Ann Wilson of Heart at the Charleston Music Hall — A Show Review

It has been more than 40 years since sisters Ann and Nancy Wilson of Heart broke into the famously misogynistic boys’ club that is rock and roll and achieved commercial success with their debut album Dreamboat Annie. At a time when women in music had the option to be—as Ann Wilson has put it—“folk singers or cheesecake,” Heart wrote their own rules and served as their own role models. Early on the sisters were met with sexist gossip and a patronizing music industry, which they didn’t take lying down but absorbed as furious songwriting fuel for what became their signature song “Barracuda.” Unlike many of their contemporaries, Ann and Nancy Wilson have emerged from decades of stardom not only unscathed but reinvigorated. In 2015 and 2016 vocalist Ann Wilson released two EPs, insouciantly dubbed The Ann Wilson Thing!, consisting of new material and reinvented covers. Last year Heart released Beautiful Broken, a hodge-podge of new and old Heart songs, many reinterpreted sans synthesizers. Not wanting to tire herself or the world of the umpteenth rendition of Heart’s greatest hits, in 2017 we find Ann Wilson at a peculiar crossroads and in a state of creative upheaval. For reasons rumoured to be related to personal rifts, which might be expected of siblings and longtime professional partners, the sisters are taking a break from Heart to embark on their solo projects. On Wednesday, March 22, Ann Wilson treated fans at the Charleston Music Hall to an evening of covers and solo songwriting projects peppered, of course, with a few obligatory but no less enjoyable selections from Heart. Though solo side-projects for the sisters are nothing new, Ann Wilson’s current tour “Ann Wilson of Heart” seems to mark a distinct shift in perspective, a sort of celebratory arrival. Indeed early on the show she declared the theme of the evening to be mindfulness—mindfulness of the present moment, of love, of creativity.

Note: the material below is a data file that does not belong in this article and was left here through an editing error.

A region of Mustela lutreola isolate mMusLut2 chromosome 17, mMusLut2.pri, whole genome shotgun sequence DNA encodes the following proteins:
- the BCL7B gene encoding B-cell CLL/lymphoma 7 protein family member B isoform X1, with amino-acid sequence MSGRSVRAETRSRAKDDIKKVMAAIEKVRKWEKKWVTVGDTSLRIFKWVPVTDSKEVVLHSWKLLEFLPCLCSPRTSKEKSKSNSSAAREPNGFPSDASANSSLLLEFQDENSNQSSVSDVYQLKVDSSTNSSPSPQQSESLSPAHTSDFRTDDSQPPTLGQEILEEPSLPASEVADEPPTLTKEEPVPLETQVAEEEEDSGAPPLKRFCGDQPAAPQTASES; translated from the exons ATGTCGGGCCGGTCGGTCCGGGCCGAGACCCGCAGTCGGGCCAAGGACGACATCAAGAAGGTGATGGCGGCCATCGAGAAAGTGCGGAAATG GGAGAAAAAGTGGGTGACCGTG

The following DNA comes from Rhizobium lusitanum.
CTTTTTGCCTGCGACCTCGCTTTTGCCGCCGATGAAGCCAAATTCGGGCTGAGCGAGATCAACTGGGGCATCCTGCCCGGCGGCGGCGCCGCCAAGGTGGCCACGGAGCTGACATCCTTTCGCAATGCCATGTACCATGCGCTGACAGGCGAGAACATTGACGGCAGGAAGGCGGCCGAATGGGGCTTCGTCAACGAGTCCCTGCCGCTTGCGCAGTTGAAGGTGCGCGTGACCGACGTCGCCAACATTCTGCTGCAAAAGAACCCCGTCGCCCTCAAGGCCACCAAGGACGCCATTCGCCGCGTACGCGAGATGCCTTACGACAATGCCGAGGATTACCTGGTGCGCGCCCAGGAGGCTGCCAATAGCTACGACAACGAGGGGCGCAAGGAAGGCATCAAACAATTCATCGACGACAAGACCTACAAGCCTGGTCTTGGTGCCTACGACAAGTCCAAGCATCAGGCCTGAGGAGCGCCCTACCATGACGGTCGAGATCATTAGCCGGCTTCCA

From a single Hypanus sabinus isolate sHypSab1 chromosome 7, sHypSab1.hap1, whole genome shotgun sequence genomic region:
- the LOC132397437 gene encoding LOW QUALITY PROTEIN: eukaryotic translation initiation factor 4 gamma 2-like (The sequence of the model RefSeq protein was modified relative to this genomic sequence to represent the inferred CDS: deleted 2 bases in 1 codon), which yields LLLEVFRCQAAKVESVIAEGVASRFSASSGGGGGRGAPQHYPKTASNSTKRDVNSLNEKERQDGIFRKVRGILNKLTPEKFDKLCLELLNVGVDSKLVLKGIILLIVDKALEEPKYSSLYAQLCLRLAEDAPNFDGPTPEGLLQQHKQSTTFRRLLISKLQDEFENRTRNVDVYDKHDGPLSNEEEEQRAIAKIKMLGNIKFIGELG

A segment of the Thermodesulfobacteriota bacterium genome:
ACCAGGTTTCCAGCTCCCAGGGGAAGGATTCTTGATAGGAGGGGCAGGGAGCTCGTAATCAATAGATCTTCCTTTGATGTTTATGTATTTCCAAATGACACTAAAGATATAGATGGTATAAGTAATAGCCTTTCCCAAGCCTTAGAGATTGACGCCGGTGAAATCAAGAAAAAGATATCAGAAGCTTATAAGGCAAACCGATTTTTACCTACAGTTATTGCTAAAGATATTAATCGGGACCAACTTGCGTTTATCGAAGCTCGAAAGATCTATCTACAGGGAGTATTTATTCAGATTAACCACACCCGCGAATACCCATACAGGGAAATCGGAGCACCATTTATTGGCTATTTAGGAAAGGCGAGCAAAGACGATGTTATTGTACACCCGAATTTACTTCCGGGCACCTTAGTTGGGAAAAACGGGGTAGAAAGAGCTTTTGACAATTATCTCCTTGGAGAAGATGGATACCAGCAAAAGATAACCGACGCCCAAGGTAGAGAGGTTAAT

“Can you see the real me?” Ann Wilson bellowed in response to the roaring audience when she emerged onstage, launching into an unexpected, power-packed cover of the Who’s “The Real Me.” From there she satiated the audience with “Barracuda,” her youthful vocalization transporting us back to 1977. My jaw dropped when the band dipped into “Crazy on You” and whisked us away before we could register the absence of Nancy’s famous acoustic guitar intro. Wilson paused, not for a breather but to introduce the band, which included past members of Heart Craig Bartock and Denny Fongheiser. “We don’t have a name,” she crooned, “but this is my thing. We have a mix of new songs, old songs, and we’re going to play some covers that’ll curl your hair.” This introduction set the tone for the evening. We were seeing “the real” Ann Wilson, a powerhouse informed by decades of stardom who has arrived at a moment of artistic freedom and personal clarity.